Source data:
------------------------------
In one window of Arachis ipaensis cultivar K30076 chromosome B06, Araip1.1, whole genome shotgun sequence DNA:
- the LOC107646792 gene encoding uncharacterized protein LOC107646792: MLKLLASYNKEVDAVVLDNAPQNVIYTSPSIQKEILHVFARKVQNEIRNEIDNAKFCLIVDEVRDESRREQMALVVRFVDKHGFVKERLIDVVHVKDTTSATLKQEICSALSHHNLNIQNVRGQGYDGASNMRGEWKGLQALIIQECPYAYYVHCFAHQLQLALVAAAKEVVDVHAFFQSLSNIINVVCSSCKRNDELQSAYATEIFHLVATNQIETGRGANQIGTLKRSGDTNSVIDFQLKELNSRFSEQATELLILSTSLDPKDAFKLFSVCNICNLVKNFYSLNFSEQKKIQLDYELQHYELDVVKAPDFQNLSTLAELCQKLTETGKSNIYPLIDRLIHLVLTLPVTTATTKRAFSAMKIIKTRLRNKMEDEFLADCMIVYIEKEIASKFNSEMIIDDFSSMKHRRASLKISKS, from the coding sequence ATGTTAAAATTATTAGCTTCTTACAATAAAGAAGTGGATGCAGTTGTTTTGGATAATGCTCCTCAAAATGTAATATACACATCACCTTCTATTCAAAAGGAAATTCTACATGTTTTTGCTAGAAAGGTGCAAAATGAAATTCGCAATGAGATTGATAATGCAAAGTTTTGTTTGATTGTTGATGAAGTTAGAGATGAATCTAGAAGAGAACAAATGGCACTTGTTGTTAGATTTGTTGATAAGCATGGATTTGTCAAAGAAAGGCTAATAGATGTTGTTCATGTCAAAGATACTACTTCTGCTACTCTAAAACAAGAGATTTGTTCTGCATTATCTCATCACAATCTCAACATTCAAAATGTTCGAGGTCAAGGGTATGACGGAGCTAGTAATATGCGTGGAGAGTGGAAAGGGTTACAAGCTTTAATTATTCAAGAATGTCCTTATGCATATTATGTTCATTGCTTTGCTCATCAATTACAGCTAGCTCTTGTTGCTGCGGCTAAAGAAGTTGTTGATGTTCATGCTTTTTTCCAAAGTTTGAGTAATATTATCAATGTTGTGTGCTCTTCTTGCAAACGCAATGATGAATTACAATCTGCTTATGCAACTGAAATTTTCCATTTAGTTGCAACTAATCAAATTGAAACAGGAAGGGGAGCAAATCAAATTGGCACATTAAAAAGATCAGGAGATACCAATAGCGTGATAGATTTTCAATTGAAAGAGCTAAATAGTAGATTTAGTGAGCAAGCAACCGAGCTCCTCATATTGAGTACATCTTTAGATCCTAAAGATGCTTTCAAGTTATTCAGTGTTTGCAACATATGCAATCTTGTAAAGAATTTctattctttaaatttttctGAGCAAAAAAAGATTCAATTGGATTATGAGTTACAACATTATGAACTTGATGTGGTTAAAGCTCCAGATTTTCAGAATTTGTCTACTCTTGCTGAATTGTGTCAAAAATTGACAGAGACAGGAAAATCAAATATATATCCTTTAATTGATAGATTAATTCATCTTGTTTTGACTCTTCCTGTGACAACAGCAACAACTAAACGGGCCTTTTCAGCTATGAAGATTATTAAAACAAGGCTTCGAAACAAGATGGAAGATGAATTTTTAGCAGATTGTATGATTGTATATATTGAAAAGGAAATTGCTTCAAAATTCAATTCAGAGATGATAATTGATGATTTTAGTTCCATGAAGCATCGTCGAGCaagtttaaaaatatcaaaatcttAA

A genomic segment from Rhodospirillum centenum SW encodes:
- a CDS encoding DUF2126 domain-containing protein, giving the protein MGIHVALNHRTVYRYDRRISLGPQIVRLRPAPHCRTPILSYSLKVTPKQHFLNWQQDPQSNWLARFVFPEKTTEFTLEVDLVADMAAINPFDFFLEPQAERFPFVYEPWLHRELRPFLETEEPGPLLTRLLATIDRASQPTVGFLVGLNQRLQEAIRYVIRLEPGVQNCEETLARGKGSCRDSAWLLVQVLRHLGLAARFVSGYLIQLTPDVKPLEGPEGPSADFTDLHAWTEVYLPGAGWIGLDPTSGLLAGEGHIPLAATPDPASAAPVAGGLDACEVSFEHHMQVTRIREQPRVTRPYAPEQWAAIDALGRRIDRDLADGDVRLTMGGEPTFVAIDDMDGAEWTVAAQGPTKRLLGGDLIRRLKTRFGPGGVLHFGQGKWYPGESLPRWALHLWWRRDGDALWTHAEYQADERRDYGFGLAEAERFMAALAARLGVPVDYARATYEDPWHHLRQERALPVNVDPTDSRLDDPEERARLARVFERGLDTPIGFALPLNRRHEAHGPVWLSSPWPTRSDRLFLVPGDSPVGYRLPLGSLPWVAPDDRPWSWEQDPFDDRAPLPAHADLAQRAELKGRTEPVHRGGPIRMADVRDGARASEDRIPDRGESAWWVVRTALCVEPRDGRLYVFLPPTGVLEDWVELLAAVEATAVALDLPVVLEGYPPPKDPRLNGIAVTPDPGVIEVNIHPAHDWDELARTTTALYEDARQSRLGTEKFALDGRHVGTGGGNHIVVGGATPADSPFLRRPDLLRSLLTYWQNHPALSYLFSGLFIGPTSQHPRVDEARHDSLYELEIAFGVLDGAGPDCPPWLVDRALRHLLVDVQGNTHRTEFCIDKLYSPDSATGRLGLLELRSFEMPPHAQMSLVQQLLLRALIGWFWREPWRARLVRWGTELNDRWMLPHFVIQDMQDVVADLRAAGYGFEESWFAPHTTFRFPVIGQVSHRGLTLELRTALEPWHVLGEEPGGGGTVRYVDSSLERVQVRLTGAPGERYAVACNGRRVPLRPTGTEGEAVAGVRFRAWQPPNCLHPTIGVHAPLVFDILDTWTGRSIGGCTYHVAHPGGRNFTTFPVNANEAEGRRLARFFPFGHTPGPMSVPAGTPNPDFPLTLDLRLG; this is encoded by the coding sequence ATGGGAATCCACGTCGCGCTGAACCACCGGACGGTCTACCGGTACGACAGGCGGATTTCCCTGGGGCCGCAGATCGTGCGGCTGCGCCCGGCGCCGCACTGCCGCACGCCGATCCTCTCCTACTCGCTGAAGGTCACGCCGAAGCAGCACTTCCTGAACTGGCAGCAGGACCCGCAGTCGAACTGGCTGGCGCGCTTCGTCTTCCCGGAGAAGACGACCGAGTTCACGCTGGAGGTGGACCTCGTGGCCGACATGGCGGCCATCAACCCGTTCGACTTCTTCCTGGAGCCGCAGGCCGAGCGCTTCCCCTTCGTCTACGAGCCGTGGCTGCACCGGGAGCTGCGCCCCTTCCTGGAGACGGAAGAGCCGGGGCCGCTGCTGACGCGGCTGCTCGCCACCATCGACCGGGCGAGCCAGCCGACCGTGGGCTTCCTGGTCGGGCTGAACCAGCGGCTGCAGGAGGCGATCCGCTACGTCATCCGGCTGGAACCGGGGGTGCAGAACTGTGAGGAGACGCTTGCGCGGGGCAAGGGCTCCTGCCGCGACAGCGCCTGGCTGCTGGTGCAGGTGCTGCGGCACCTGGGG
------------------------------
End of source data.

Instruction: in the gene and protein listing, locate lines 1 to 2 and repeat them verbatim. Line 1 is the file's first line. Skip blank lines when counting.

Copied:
In one window of Arachis ipaensis cultivar K30076 chromosome B06, Araip1.1, whole genome shotgun sequence DNA:
- the LOC107646792 gene encoding uncharacterized protein LOC107646792: MLKLLASYNKEVDAVVLDNAPQNVIYTSPSIQKEILHVFARKVQNEIRNEIDNAKFCLIVDEVRDESRREQMALVVRFVDKHGFVKERLIDVVHVKDTTSATLKQEICSALSHHNLNIQNVRGQGYDGASNMRGEWKGLQALIIQECPYAYYVHCFAHQLQLALVAAAKEVVDVHAFFQSLSNIINVVCSSCKRNDELQSAYATEIFHLVATNQIETGRGANQIGTLKRSGDTNSVIDFQLKELNSRFSEQATELLILSTSLDPKDAFKLFSVCNICNLVKNFYSLNFSEQKKIQLDYELQHYELDVVKAPDFQNLSTLAELCQKLTETGKSNIYPLIDRLIHLVLTLPVTTATTKRAFSAMKIIKTRLRNKMEDEFLADCMIVYIEKEIASKFNSEMIIDDFSSMKHRRASLKISKS, from the coding sequence ATGTTAAAATTATTAGCTTCTTACAATAAAGAAGTGGATGCAGTTGTTTTGGATAATGCTCCTCAAAATGTAATATACACATCACCTTCTATTCAAAAGGAAATTCTACATGTTTTTGCTAGAAAGGTGCAAAATGAAATTCGCAATGAGATTGATAATGCAAAGTTTTGTTTGATTGTTGATGAAGTTAGAGATGAATCTAGAAGAGAACAAATGGCACTTGTTGTTAGATTTGTTGATAAGCATGGATTTGTCAAAGAAAGGCTAATAGATGTTGTTCATGTCAAAGATACTACTTCTGCTACTCTAAAACAAGAGATTTGTTCTGCATTATCTCATCACAATCTCAACATTCAAAATGTTCGAGGTCAAGGGTATGACGGAGCTAGTAATATGCGTGGAGAGTGGAAAGGGTTACAAGCTTTAATTATTCAAGAATGTCCTTATGCATATTATGTTCATTGCTTTGCTCATCAATTACAGCTAGCTCTTGTTGCTGCGGCTAAAGAAGTTGTTGATGTTCATGCTTTTTTCCAAAGTTTGAGTAATATTATCAATGTTGTGTGCTCTTCTTGCAAACGCAATGATGAATTACAATCTGCTTATGCAACTGAAATTTTCCATTTAGTTGCAACTAATCAAATTGAAACAGGAAGGGGAGCAAATCAAATTGGCACATTAAAAAGATCAGGAGATACCAATAGCGTGATAGATTTTCAATTGAAAGAGCTAAATAGTAGATTTAGTGAGCAAGCAACCGAGCTCCTCATATTGAGTACATCTTTAGATCCTAAAGATGCTTTCAAGTTATTCAGTGTTTGCAACATATGCAATCTTGTAAAGAATTTctattctttaaatttttctGAGCAAAAAAAGATTCAATTGGATTATGAGTTACAACATTATGAACTTGATGTGGTTAAAGCTCCAGATTTTCAGAATTTGTCTACTCTTGCTGAATTGTGTCAAAAATTGACAGAGACAGGAAAATCAAATATATATCCTTTAATTGATAGATTAATTCATCTTGTTTTGACTCTTCCTGTGACAACAGCAACAACTAAACGGGCCTTTTCAGCTATGAAGATTATTAAAACAAGGCTTCGAAACAAGATGGAAGATGAATTTTTAGCAGATTGTATGATTGTATATATTGAAAAGGAAATTGCTTCAAAATTCAATTCAGAGATGATAATTGATGATTTTAGTTCCATGAAGCATCGTCGAGCaagtttaaaaatatcaaaatcttAA